A few weeks ago, Hospice called to let us know Dad was entering into his last stages. He had been winding down for a long time and often the end stages of the death process can last weeks. We kept visiting, but did not see a precipitous decline the way my own mother had died. After some consideration, I decided to take a quick trip to Muskegon while Mike visited Dad. His first visit found Dad sleeping so he came back in the evening. Dad was still sleeping so Mike stayed with him about an hour just talking to him. He decided to go and come back the next day. Half an hour later, when the aides checked up on Dad, he was gone.
Mike felt he should have stayed longer. I felt I shouldn’t have gone to Muskegon. But the truth is, we took good care of Dad, loved him well, and a few days short of his 98th birthday he was ready to go.
The following day found us taking care of business. Contacting the funeral director, calling friends and family, arranging with my sister-in-law to come and stay with us, contacting the church to arrange the funeral, and by the end of the day we were spent and sad.
I was staring out of my office window when I noticed a butterfly in the back yard. Frequently, there are monarchs or cabbage whites in our yard but this one was unusual. It was an Eastern Tiger Swallowtail. Usually butterflies will flit from plant to plant and then leave. Photographing them has always proved challenging. This one stayed in the yard for over twenty minutes. It was if she were posing for the camera. I called Mike to see it and we watched for several minutes. I decided to get my camera and take some photos. I opened the window, hung out the side of the house and took about fifty shots.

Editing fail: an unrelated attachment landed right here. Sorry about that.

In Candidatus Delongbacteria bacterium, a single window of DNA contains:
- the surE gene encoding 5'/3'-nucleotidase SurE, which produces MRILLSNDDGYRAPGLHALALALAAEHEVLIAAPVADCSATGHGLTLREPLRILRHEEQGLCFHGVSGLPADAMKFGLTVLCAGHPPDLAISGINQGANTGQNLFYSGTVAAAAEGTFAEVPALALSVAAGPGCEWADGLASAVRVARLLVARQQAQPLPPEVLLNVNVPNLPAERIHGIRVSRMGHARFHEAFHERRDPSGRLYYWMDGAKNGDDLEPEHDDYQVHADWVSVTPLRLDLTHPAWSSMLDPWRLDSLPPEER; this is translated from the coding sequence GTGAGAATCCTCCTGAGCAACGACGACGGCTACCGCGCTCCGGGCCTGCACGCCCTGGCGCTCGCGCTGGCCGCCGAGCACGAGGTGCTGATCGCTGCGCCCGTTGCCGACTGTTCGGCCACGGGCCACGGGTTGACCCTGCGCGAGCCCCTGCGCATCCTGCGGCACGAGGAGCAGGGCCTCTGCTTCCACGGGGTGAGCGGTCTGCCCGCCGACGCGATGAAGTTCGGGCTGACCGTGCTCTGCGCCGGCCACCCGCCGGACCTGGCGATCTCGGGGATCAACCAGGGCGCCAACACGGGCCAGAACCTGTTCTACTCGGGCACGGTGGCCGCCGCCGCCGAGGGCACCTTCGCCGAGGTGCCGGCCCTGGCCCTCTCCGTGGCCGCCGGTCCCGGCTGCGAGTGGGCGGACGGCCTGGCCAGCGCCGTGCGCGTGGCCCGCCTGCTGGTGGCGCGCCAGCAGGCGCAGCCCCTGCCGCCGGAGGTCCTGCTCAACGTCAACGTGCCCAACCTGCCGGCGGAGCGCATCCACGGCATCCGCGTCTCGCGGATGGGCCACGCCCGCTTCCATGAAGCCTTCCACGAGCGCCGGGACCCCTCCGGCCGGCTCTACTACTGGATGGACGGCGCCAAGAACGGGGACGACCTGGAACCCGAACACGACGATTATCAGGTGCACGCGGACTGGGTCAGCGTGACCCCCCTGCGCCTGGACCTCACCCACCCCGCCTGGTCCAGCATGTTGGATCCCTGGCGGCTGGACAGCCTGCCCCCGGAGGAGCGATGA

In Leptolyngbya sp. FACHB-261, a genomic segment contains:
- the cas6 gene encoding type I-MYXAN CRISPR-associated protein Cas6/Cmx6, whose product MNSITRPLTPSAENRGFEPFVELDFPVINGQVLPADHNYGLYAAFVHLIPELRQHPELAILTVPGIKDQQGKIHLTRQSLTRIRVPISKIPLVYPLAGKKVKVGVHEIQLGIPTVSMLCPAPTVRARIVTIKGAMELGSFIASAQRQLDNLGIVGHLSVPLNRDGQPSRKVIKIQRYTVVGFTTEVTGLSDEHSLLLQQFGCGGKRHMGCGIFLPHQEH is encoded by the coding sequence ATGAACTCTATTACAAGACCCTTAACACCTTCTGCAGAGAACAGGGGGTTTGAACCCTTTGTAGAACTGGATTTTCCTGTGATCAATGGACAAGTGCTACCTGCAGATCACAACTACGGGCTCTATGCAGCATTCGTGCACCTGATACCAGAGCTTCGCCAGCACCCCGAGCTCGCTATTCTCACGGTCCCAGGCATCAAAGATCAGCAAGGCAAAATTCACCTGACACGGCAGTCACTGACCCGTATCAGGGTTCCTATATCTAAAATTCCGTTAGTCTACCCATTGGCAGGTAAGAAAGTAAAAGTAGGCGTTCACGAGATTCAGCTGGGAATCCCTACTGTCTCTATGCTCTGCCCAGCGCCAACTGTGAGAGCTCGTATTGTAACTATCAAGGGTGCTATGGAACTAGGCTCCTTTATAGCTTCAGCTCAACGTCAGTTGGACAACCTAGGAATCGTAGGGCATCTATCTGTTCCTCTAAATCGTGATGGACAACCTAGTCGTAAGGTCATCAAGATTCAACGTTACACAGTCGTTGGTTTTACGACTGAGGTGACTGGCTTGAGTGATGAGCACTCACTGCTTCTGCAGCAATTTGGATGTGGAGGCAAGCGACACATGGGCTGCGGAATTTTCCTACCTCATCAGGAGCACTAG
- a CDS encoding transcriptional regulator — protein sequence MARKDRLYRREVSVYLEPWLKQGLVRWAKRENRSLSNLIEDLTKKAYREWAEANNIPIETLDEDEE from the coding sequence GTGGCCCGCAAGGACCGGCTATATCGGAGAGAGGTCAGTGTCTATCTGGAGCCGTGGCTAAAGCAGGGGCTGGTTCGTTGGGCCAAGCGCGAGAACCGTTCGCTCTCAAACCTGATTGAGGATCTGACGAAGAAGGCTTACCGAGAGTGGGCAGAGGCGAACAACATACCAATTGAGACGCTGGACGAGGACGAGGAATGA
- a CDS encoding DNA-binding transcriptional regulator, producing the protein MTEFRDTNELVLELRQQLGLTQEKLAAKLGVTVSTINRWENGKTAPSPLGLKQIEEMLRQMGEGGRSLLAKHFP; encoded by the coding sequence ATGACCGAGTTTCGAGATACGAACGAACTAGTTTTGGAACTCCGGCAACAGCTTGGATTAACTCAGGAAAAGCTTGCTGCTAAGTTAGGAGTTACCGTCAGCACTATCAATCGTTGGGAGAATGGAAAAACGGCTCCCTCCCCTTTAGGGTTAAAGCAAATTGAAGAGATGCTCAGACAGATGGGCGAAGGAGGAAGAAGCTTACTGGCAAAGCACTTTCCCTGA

There is a tradition among some that believe that the happy dead in the form of beautiful butterflies will visit their relatives to reassure them. A sign for those who are grieving. It is a comforting thought that Dad stopped by to say goodbye. There are those who would criticize me for being superstitious at this point. I prefer to look at it as a gentle kiss from God assuring us that all is well. After all, God is an artist and a poet.
Eldercare frequently throws you a curve ball. Just when you think you are in your groove, things change. That’s what happened to us this Thanksgiving.
Our plan was to spend the mid-afternoon with Dad and have lunch with him. He no longer knows the days, dates, or holidays. We do these things more for ourselves than for Dad, really. We visit almost daily and that’s what is most satisfying for him. But we still want to give him a sense of festivity so we try to make holidays special.